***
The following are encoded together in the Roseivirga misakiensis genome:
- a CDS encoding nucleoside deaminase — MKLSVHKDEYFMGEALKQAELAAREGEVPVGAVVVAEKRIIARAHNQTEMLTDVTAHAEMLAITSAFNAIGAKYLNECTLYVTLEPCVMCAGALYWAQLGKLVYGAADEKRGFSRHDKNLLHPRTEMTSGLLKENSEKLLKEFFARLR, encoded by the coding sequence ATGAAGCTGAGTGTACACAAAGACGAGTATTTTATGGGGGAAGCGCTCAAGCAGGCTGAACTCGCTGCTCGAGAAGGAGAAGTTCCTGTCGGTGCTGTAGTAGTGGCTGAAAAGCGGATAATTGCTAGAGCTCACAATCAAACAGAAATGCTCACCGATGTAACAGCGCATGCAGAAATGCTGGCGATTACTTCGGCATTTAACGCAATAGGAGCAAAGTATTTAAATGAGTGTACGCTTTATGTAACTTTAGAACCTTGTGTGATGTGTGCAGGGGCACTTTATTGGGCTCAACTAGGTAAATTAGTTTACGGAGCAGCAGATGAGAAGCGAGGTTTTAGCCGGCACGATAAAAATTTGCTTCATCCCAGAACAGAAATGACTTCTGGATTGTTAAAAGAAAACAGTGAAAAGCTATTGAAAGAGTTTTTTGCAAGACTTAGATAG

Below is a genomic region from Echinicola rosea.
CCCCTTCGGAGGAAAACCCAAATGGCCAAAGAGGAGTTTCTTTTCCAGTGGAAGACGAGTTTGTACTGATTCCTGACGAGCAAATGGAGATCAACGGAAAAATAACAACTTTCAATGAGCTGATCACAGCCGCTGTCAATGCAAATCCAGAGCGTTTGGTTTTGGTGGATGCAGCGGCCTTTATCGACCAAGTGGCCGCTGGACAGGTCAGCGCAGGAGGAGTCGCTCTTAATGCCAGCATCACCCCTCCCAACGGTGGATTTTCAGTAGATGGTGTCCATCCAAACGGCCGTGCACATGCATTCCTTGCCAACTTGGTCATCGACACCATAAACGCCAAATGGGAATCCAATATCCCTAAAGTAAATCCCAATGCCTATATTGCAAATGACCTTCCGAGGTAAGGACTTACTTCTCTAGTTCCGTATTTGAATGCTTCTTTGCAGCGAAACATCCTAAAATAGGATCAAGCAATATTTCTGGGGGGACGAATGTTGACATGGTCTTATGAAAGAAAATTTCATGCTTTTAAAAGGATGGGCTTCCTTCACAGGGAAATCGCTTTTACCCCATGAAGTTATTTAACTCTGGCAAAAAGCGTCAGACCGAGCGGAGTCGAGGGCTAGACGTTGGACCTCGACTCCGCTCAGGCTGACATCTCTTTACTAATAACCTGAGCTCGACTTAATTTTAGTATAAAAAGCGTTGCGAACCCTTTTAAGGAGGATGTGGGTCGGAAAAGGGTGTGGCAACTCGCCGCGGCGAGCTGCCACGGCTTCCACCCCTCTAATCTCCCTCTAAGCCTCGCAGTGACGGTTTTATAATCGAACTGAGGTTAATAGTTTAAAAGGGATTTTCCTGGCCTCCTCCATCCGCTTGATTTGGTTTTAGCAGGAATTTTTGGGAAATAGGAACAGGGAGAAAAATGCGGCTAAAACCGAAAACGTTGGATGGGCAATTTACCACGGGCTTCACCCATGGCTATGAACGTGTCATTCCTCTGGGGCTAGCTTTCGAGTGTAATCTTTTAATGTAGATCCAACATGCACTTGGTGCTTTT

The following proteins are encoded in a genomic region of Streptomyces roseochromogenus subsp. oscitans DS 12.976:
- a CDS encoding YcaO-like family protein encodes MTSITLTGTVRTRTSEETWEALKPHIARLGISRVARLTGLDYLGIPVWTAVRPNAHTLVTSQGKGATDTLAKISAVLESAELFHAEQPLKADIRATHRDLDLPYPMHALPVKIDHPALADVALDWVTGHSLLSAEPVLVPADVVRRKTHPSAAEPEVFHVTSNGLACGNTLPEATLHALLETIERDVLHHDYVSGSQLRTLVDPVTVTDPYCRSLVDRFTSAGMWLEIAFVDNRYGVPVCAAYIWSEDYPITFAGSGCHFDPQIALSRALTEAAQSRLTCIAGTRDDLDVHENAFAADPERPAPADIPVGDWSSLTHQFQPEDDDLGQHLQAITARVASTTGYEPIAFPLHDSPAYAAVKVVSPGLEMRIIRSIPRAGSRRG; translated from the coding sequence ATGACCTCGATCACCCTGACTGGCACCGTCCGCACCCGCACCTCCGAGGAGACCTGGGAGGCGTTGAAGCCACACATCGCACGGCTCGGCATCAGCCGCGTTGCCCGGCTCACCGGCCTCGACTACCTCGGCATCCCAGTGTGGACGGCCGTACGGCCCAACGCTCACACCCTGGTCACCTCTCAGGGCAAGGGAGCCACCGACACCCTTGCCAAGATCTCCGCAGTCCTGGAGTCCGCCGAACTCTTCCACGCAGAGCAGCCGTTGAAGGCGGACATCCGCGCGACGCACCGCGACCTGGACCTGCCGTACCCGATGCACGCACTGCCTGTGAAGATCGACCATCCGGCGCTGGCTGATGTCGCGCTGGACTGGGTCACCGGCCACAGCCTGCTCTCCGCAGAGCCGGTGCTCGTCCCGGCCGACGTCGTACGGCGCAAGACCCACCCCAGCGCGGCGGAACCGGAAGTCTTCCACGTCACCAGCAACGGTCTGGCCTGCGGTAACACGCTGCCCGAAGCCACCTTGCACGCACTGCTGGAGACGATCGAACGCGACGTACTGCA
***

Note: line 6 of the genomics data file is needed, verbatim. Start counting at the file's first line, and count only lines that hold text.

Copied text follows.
- a CDS encoding YcaO-like family protein encodes MTSITLTGTVRTRTSEETWEALKPHIARLGISRVARLTGLDYLGIPVWTAVRPNAHTLVTSQGKGATDTLAKISAVLESAELFHAEQPLKADIRATHRDLDLPYPMHALPVKIDHPALADVALDWVTGHSLLSAEPVLVPADVVRRKTHPSAAEPEVFHVTSNGLACGNTLPEATLHALLETIERDVLHHDYVSGSQLRTLVDPVTVTDPYCRSLVDRFTSAGMWLEIAFVDNRYGVPVCAAYIWSEDYPITFAGSGCHFDPQIALSRALTEAAQSRLTCIAGTRDDLDVHENAFAADPERPAPADIPVGDWSSLTHQFQPEDDDLGQHLQAITARVASTTGYEPIAFPLHDSPAYAAVKVVSPGLEMRIIRSIPRAGSRRG; translated from the coding sequence ATGACCTCGATCACCCTGACTGGCACCGTCCGCACCCGCACCTCCGAGGAGACCTGGGAGGCGTTGAAGCCACACATCGCACGGCTCGGCATCAGCCGCGTTGCCCGGCTCACCGGCCTCGACTACCTCGGCATCCCAGTGTGGACGGCCGTACGGCCCAACGCTCACACCCTGGTCACCTCTCAGGGCAAGGGAGCCACCGACACCCTTGCCAAGATCTCCGCAGTCCTGGAGTCCGCCGAACTCTTCCACGCAGAGCAGCCGTTGAAGGCGGACATCCGCGCGACGCACCGCGACCTGGACCTGCCGTACCCGATGCACGCACTGCCTGTGAAGATCGACCATCCGGCGCTGGCTGATGTCGCGCTGGACTGGGTCACCGGCCACAGCCTGCTCTCCGCAGAGCCGGTGCTCGTCCCGGCCGACGTCGTACGGCGCAAGACCCACCCCAGCGCGGCGGAACCGGAAGTCTTCCACGTCACCAGCAACGGTCTGGCCTGCGGTAACACGCTGCCCGAAGCCACCTTGCACGCACTGCTGGAGACGATCGAACGCGACGTACTGCA